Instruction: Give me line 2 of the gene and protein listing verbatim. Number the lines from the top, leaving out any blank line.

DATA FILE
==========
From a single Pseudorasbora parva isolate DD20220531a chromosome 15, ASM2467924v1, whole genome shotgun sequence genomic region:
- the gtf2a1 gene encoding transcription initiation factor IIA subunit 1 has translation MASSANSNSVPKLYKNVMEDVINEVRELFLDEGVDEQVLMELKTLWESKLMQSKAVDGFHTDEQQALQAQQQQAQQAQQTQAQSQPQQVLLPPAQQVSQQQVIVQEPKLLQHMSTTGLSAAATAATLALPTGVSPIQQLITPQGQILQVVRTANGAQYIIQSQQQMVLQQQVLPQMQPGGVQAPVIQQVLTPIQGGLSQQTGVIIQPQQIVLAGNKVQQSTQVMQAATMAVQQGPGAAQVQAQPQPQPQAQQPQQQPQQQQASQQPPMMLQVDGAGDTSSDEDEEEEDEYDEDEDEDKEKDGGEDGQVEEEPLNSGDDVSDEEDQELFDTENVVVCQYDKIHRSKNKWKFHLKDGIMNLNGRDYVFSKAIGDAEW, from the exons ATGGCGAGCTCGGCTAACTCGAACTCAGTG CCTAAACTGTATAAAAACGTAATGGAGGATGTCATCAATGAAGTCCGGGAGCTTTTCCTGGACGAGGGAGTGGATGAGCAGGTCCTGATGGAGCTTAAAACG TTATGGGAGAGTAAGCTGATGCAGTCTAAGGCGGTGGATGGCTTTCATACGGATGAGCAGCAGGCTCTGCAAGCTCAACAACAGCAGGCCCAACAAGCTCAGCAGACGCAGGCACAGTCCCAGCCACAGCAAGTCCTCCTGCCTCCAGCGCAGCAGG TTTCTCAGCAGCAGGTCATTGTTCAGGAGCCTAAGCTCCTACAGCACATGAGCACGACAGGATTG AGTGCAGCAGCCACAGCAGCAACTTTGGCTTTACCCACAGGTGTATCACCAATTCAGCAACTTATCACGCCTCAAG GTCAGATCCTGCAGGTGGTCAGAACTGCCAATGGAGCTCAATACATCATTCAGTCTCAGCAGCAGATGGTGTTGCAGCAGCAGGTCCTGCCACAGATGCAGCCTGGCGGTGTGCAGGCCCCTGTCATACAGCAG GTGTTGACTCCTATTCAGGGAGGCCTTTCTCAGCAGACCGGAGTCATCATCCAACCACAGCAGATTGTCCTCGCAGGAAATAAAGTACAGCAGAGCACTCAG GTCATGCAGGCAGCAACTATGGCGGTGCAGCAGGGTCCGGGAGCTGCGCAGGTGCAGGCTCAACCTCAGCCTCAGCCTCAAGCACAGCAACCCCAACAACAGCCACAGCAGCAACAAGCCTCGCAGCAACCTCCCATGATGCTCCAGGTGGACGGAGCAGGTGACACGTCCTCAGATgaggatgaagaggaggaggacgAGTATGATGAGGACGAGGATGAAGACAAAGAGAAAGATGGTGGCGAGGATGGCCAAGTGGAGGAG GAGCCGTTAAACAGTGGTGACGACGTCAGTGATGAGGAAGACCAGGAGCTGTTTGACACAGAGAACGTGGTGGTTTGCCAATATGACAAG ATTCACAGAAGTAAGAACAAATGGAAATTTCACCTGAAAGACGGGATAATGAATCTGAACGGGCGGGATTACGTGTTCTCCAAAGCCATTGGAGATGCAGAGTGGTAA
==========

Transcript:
- the gtf2a1 gene encoding transcription initiation factor IIA subunit 1 has translation MASSANSNSVPKLYKNVMEDVINEVRELFLDEGVDEQVLMELKTLWESKLMQSKAVDGFHTDEQQALQAQQQQAQQAQQTQAQSQPQQVLLPPAQQVSQQQVIVQEPKLLQHMSTTGLSAAATAATLALPTGVSPIQQLITPQGQILQVVRTANGAQYIIQSQQQMVLQQQVLPQMQPGGVQAPVIQQVLTPIQGGLSQQTGVIIQPQQIVLAGNKVQQSTQVMQAATMAVQQGPGAAQVQAQPQPQPQAQQPQQQPQQQQASQQPPMMLQVDGAGDTSSDEDEEEEDEYDEDEDEDKEKDGGEDGQVEEEPLNSGDDVSDEEDQELFDTENVVVCQYDKIHRSKNKWKFHLKDGIMNLNGRDYVFSKAIGDAEW, from the exons ATGGCGAGCTCGGCTAACTCGAACTCAGTG CCTAAACTGTATAAAAACGTAATGGAGGATGTCATCAATGAAGTCCGGGAGCTTTTCCTGGACGAGGGAGTGGATGAGCAGGTCCTGATGGAGCTTAAAACG TTATGGGAGAGTAAGCTGATGCAGTCTAAGGCGGTGGATGGCTTTCATACGGATGAGCAGCAGGCTCTGCAAGCTCAACAACAGCAGGCCCAACAAGCTCAGCAGACGCAGGCACAGTCCCAGCCACAGCAAGTCCTCCTGCCTCCAGCGCAGCAGG TTTCTCAGCAGCAGGTCATTGTTCAGGAGCCTAAGCTCCTACAGCACATGAGCACGACAGGATTG AGTGCAGCAGCCACAGCAGCAACTTTGGCTTTACCCACAGGTGTATCACCAATTCAGCAACTTATCACGCCTCAAG GTCAGATCCTGCAGGTGGTCAGAACTGCCAATGGAGCTCAATACATCATTCAGTCTCAGCAGCAGATGGTGTTGCAGCAGCAGGTCCTGCCACAGATGCAGCCTGGCGGTGTGCAGGCCCCTGTCATACAGCAG GTGTTGACTCCTATTCAGGGAGGCCTTTCTCAGCAGACCGGAGTCATCATCCAACCACAGCAGATTGTCCTCGCAGGAAATAAAGTACAGCAGAGCACTCAG GTCATGCAGGCAGCAACTATGGCGGTGCAGCAGGGTCCGGGAGCTGCGCAGGTGCAGGCTCAACCTCAGCCTCAGCCTCAAGCACAGCAACCCCAACAACAGCCACAGCAGCAACAAGCCTCGCAGCAACCTCCCATGATGCTCCAGGTGGACGGAGCAGGTGACACGTCCTCAGATgaggatgaagaggaggaggacgAGTATGATGAGGACGAGGATGAAGACAAAGAGAAAGATGGTGGCGAGGATGGCCAAGTGGAGGAG GAGCCGTTAAACAGTGGTGACGACGTCAGTGATGAGGAAGACCAGGAGCTGTTTGACACAGAGAACGTGGTGGTTTGCCAATATGACAAG ATTCACAGAAGTAAGAACAAATGGAAATTTCACCTGAAAGACGGGATAATGAATCTGAACGGGCGGGATTACGTGTTCTCCAAAGCCATTGGAGATGCAGAGTGGTAA